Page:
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How to Trade Oil Given the Egypt Crisis

Justin Sullivan | CNBC

On the morning of July 3, on CNBC we talked about the developing situation in Egypt. We looked at two charts. The first was Nymex oil just starting to move above $100/barrel. The second chart was the Egyptian EGX 30 market index. There was an interesting divergence, and this opened the way to a trading strategy.

The EGX30 was showing a strong rally. This suggested the market was expecting a rapid resolution of the current problems and a return to stability. Frightened money flees markets, causing them to crash. Confident money stays in markets. This is what was happening in Egypt with the market rallying.

(Read More: Oil Rally Not Just About Egypt: Deutsche)

So what's the trading solution in this environment? It's a SAR – stop and reverse trade. This is a rally trade. It's not a trend trade. We expect this to be a short term momentum pop, followed by a retreat back to under $100. It starts with trading from the long side with upward momentum. Entry is as near to the $100 breakout as possible. The stop loss is calculated using the Guppy count back line. This is a self adjusting volatility based stop.

The stop distance from the current price changes as the significant volatility of price changes. On the day of entry the count back line is calculated from the high of the previous day. The count back line is the stop loss. The position of the count back line is adjusted whenever a new daily high is made. A close below the count back line (CBL) is a signal to exit the trade.

This is shown in the schematic trading diagram with a trending stock. The SAR trade with Nymex oil has the long side stop placed at $99.55 with the entry at $100.80. As the trade develops the CBL is recalculated and follows, or trails, the rising momentum. The long side trade is closed when there is a close below the trailing stop loss level.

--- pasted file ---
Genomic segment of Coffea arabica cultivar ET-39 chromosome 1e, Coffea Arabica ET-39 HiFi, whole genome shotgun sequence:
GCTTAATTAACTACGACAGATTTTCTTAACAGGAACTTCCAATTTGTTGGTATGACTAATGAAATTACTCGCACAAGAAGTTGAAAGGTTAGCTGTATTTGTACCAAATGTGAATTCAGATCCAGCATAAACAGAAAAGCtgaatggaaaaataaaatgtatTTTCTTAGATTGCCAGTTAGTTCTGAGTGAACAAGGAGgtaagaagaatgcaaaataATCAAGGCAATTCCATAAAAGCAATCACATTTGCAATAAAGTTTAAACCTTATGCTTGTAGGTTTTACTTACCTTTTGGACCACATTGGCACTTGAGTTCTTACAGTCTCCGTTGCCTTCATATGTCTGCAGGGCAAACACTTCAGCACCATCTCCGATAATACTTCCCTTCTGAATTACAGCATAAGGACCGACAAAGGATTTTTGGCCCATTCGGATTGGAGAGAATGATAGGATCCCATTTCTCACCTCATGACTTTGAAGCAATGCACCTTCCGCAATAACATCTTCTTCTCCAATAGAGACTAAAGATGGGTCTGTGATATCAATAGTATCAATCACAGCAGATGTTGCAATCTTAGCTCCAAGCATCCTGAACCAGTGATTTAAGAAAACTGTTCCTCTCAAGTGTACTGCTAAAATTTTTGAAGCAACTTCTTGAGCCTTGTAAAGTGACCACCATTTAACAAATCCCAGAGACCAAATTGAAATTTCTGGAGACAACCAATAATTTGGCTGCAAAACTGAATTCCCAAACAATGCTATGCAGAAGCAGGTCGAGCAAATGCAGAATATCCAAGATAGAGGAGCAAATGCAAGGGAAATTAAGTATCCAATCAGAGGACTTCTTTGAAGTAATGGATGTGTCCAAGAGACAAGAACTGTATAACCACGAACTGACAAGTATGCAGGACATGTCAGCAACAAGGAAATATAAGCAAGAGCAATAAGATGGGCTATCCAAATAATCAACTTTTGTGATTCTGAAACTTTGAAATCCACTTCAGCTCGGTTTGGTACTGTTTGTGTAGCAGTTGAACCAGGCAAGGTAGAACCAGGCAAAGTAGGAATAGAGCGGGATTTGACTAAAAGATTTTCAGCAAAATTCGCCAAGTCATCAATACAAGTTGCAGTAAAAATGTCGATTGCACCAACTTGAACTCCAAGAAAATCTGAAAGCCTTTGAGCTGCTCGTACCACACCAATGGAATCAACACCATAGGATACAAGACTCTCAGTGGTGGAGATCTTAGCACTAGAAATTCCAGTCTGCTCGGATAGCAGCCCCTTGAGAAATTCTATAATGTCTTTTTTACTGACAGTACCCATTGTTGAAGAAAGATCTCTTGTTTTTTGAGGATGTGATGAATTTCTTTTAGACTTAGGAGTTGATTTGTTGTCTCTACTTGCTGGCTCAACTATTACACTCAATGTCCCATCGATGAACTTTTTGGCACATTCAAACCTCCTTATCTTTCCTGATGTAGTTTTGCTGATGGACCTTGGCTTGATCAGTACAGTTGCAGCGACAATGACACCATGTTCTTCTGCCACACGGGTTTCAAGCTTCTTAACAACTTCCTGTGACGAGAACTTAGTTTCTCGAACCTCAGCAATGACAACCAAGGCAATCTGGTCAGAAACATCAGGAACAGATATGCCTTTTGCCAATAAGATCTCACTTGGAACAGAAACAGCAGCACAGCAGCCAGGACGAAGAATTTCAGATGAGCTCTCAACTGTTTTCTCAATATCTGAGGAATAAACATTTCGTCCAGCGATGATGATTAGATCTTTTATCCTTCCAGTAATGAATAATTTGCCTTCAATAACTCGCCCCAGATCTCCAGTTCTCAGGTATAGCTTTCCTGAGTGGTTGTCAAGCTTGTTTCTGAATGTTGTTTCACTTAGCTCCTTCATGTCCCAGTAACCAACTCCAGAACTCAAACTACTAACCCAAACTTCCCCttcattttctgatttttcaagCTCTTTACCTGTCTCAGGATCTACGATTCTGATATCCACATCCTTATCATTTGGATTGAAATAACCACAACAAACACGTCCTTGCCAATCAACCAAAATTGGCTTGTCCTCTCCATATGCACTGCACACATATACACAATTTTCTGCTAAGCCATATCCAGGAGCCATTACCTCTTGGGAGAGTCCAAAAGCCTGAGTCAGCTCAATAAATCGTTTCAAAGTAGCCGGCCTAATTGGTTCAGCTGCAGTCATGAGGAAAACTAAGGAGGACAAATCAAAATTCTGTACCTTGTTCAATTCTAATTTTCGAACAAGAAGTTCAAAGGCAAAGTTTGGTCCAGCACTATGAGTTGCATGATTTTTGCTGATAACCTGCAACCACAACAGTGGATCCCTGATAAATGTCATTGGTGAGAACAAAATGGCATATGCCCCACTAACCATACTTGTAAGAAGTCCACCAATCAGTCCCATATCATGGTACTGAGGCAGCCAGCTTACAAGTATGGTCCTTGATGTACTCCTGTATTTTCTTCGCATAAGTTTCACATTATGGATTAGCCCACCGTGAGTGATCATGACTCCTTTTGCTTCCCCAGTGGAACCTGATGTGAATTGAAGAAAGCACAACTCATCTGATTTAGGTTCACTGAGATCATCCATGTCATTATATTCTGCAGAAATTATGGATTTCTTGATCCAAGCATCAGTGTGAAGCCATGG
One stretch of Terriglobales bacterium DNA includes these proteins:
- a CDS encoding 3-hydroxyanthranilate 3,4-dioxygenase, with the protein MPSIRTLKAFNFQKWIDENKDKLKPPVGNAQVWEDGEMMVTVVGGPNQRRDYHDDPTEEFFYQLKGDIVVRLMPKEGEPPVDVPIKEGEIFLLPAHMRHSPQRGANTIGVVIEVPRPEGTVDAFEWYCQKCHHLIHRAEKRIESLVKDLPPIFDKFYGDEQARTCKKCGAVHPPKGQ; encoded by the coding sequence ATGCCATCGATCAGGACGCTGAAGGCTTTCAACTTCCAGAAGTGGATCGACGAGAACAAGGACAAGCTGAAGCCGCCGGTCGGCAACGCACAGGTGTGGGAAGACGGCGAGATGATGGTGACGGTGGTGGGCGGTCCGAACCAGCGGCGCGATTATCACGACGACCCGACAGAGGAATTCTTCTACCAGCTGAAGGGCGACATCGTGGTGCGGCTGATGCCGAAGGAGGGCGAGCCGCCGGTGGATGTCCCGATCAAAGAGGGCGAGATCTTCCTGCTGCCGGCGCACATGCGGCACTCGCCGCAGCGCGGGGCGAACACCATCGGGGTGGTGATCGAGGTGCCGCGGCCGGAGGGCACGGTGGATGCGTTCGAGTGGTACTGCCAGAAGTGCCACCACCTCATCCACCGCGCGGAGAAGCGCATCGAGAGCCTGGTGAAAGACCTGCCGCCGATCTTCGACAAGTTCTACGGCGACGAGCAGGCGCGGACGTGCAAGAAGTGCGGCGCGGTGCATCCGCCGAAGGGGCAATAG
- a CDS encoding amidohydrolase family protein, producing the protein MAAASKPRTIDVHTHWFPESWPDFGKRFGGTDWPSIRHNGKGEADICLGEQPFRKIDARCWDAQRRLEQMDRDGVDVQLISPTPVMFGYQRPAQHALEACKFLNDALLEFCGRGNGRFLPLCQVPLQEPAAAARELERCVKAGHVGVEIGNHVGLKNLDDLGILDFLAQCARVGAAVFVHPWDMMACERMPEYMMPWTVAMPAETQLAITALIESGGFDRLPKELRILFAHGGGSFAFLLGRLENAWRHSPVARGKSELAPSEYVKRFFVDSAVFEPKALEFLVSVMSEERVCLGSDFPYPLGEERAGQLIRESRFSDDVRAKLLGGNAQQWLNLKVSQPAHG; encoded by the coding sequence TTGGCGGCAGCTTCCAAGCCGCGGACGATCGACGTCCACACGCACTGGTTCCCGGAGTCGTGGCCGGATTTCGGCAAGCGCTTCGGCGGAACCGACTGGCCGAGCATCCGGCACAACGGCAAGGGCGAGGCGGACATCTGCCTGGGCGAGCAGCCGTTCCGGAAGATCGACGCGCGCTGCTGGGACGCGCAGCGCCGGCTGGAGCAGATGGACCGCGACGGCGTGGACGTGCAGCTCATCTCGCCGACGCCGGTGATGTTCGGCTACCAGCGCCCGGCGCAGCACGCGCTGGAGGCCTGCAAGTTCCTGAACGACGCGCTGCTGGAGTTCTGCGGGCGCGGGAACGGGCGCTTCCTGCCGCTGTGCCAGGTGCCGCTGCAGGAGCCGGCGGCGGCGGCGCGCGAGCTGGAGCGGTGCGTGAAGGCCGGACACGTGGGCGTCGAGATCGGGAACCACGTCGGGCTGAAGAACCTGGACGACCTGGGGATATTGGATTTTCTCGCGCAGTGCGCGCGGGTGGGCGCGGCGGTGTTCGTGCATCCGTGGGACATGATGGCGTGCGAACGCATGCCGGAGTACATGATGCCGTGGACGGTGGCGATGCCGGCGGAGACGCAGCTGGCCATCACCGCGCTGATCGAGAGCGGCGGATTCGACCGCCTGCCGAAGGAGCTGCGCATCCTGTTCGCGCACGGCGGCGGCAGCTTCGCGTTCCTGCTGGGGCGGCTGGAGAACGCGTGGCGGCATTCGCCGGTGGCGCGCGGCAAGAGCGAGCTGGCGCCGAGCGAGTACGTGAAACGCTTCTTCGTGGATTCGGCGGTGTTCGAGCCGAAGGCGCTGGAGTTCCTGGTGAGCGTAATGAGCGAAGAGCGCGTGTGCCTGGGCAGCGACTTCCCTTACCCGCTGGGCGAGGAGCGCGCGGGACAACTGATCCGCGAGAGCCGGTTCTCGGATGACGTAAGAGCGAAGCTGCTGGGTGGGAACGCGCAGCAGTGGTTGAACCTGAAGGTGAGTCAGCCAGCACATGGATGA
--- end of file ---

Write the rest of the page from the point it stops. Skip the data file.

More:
(Read More: Brent Set to Test $110 Mark)

As soon as the long side trade is closed we switch to a stop and reverse trade. A short side trade is opened. The CBL calculation is also reversed. The new lows are used as the calculation point. The count back line is placed three significant volatility moves above the most recent lowest low. The trailing stop loss follows the downtrend. A close above the stop loss line is a signal to cover shorts.

This volatility stop loss method is discussed in my book "Guppy Trading." We prefer this to the parabolic SAR which uses a fixed volatility calculation that is not as responsive to significant changes in volatility.

This was the trade plan discussed on July 3. We will follow this trade as it develops.

Daryl Guppy is a trader and author of Trend Trading, The 36 Strategies of the Chinese for Financial Traders –www.guppytraders.com. He is a regular guest on CNBC Asia Squawk Box. He is a speaker at trading conferences in China, Asia, Australia and Europe.

If you would like Daryl to chart a specific stock, commodity or currency, please write to us at ChartingAsia@cnbc.com. We welcome all questions, comments and requests.

NBC assumes no responsibility for any losses, damages or liability whatsoever suffered or incurred by any person, resulting from or attributable to the use of the information published on this site. User is using this information at his/her sole risk.

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